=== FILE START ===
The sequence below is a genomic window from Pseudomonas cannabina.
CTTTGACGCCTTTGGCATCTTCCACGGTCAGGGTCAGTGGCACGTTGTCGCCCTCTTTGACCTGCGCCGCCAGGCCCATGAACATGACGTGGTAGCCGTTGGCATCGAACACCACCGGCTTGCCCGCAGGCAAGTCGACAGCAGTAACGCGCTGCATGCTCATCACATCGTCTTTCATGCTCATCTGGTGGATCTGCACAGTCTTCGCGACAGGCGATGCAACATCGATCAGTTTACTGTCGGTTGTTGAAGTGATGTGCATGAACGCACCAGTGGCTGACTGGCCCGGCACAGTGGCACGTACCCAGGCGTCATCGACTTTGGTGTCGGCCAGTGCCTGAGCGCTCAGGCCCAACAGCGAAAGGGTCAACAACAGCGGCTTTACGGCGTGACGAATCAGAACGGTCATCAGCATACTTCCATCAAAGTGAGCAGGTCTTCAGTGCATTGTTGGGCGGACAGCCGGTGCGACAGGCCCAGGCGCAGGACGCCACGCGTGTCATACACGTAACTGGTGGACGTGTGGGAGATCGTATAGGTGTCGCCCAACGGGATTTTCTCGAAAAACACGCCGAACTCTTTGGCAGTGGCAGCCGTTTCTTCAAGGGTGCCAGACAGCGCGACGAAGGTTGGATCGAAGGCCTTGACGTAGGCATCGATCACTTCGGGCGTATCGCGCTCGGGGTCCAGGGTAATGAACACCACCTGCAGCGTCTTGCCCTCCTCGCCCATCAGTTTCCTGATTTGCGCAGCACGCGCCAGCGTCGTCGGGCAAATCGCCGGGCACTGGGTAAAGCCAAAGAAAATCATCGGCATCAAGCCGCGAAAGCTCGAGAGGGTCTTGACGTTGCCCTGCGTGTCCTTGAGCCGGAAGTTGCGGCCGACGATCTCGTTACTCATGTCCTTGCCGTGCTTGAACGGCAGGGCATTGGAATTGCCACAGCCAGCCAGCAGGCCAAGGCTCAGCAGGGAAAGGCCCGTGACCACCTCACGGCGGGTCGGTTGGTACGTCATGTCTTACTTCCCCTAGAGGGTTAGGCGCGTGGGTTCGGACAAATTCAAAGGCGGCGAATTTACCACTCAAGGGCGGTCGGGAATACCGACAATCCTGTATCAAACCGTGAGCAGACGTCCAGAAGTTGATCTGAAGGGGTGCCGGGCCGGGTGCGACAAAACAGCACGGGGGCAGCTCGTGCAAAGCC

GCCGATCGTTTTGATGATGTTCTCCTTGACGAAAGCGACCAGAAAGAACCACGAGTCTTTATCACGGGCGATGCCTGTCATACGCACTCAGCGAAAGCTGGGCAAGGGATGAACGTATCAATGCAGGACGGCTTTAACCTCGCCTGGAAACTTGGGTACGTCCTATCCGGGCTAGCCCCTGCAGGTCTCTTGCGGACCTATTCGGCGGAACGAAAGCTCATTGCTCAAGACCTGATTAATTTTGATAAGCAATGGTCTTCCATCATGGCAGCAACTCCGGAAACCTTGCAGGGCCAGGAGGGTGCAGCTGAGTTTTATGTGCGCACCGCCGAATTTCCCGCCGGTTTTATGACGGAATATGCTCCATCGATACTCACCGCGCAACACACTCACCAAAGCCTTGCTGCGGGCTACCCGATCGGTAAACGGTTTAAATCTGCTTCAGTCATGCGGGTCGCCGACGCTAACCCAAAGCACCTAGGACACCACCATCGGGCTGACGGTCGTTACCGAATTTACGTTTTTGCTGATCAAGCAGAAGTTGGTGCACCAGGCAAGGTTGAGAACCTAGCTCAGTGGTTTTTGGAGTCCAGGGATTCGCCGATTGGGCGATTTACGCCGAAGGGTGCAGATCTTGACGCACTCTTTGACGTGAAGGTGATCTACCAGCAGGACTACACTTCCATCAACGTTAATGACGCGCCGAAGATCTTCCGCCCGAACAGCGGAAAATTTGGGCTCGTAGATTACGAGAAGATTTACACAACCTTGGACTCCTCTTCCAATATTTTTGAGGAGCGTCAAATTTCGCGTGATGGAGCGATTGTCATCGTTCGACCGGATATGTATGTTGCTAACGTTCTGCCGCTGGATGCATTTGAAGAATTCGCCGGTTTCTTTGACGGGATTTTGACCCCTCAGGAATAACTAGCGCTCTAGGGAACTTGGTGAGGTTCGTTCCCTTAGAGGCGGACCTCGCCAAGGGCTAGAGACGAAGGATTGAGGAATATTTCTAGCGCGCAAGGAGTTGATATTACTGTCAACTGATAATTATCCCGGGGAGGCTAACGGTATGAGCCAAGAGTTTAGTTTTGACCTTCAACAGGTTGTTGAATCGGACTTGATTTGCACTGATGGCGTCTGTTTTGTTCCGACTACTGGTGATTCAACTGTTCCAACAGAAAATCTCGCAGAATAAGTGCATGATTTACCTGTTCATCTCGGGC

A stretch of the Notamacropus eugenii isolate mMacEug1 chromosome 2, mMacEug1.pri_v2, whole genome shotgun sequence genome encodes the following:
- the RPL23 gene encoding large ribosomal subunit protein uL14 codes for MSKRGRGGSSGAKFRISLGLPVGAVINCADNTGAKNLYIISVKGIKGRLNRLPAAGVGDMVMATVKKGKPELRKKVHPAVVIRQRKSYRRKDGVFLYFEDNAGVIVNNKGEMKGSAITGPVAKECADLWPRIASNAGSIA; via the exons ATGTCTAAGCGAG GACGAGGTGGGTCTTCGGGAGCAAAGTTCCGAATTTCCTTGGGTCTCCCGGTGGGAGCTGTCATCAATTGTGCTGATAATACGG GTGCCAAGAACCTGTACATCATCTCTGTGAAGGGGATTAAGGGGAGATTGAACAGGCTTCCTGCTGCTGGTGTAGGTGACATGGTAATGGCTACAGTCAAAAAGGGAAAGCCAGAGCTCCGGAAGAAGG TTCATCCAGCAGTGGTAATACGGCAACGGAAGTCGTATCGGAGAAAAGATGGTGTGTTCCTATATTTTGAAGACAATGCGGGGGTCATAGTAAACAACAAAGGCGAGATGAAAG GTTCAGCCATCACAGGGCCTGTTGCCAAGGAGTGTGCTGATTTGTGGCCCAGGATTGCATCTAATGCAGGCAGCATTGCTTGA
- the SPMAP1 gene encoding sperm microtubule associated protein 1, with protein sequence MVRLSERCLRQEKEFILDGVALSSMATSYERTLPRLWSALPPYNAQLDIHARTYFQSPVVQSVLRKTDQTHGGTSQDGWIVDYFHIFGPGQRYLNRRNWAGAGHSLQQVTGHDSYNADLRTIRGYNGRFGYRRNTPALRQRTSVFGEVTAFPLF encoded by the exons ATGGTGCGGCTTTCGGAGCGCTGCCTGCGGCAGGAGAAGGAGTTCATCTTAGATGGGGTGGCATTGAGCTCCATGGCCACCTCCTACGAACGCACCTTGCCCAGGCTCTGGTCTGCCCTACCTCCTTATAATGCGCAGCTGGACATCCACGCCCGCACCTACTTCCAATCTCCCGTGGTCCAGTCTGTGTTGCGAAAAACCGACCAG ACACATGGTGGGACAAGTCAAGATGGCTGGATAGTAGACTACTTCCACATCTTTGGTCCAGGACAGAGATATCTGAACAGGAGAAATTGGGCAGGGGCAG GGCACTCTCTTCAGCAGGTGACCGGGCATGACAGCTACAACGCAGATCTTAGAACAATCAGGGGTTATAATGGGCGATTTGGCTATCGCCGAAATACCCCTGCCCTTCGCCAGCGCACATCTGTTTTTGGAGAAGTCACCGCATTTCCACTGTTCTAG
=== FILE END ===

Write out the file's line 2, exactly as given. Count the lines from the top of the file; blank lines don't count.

CTTTGACGCCTTTGGCATCTTCCACGGTCAGGGTCAGTGGCACGTTGTCGCCCTCTTTGACCTGCGCCGCCAGGCCCATGAACATGACGTGGTAGCCGTTGGCATCGAACACCACCGGCTTGCCCGCAGGCAAGTCGACAGCAGTAACGCGCTGCATGCTCATCACATCGTCTTTCATGCTCATCTGGTGGATCTGCACAGTCTTCGCGACAGGCGATGCAACATCGATCAGTTTACTGTCGGTTGTTGAAGTGATGTGCATGAACGCACCAGTGGCTGACTGGCCCGGCACAGTGGCACGTACCCAGGCGTCATCGACTTTGGTGTCGGCCAGTGCCTGAGCGCTCAGGCCCAACAGCGAAAGGGTCAACAACAGCGGCTTTACGGCGTGACGAATCAGAACGGTCATCAGCATACTTCCATCAAAGTGAGCAGGTCTTCAGTGCATTGTTGGGCGGACAGCCGGTGCGACAGGCCCAGGCGCAGGACGCCACGCGTGTCATACACGTAACTGGTGGACGTGTGGGAGATCGTATAGGTGTCGCCCAACGGGATTTTCTCGAAAAACACGCCGAACTCTTTGGCAGTGGCAGCCGTTTCTTCAAGGGTGCCAGACAGCGCGACGAAGGTTGGATCGAAGGCCTTGACGTAGGCATCGATCACTTCGGGCGTATCGCGCTCGGGGTCCAGGGTAATGAACACCACCTGCAGCGTCTTGCCCTCCTCGCCCATCAGTTTCCTGATTTGCGCAGCACGCGCCAGCGTCGTCGGGCAAATCGCCGGGCACTGGGTAAAGCCAAAGAAAATCATCGGCATCAAGCCGCGAAAGCTCGAGAGGGTCTTGACGTTGCCCTGCGTGTCCTTGAGCCGGAAGTTGCGGCCGACGATCTCGTTACTCATGTCCTTGCCGTGCTTGAACGGCAGGGCATTGGAATTGCCACAGCCAGCCAGCAGGCCAAGGCTCAGCAGGGAAAGGCCCGTGACCACCTCACGGCGGGTCGGTTGGTACGTCATGTCTTACTTCCCCTAGAGGGTTAGGCGCGTGGGTTCGGACAAATTCAAAGGCGGCGAATTTACCACTCAAGGGCGGTCGGGAATACCGACAATCCTGTATCAAACCGTGAGCAGACGTCCAGAAGTTGATCTGAAGGGGTGCCGGGCCGGGTGCGACAAAACAGCACGGGGGCAGCTCGTGCAAAGCC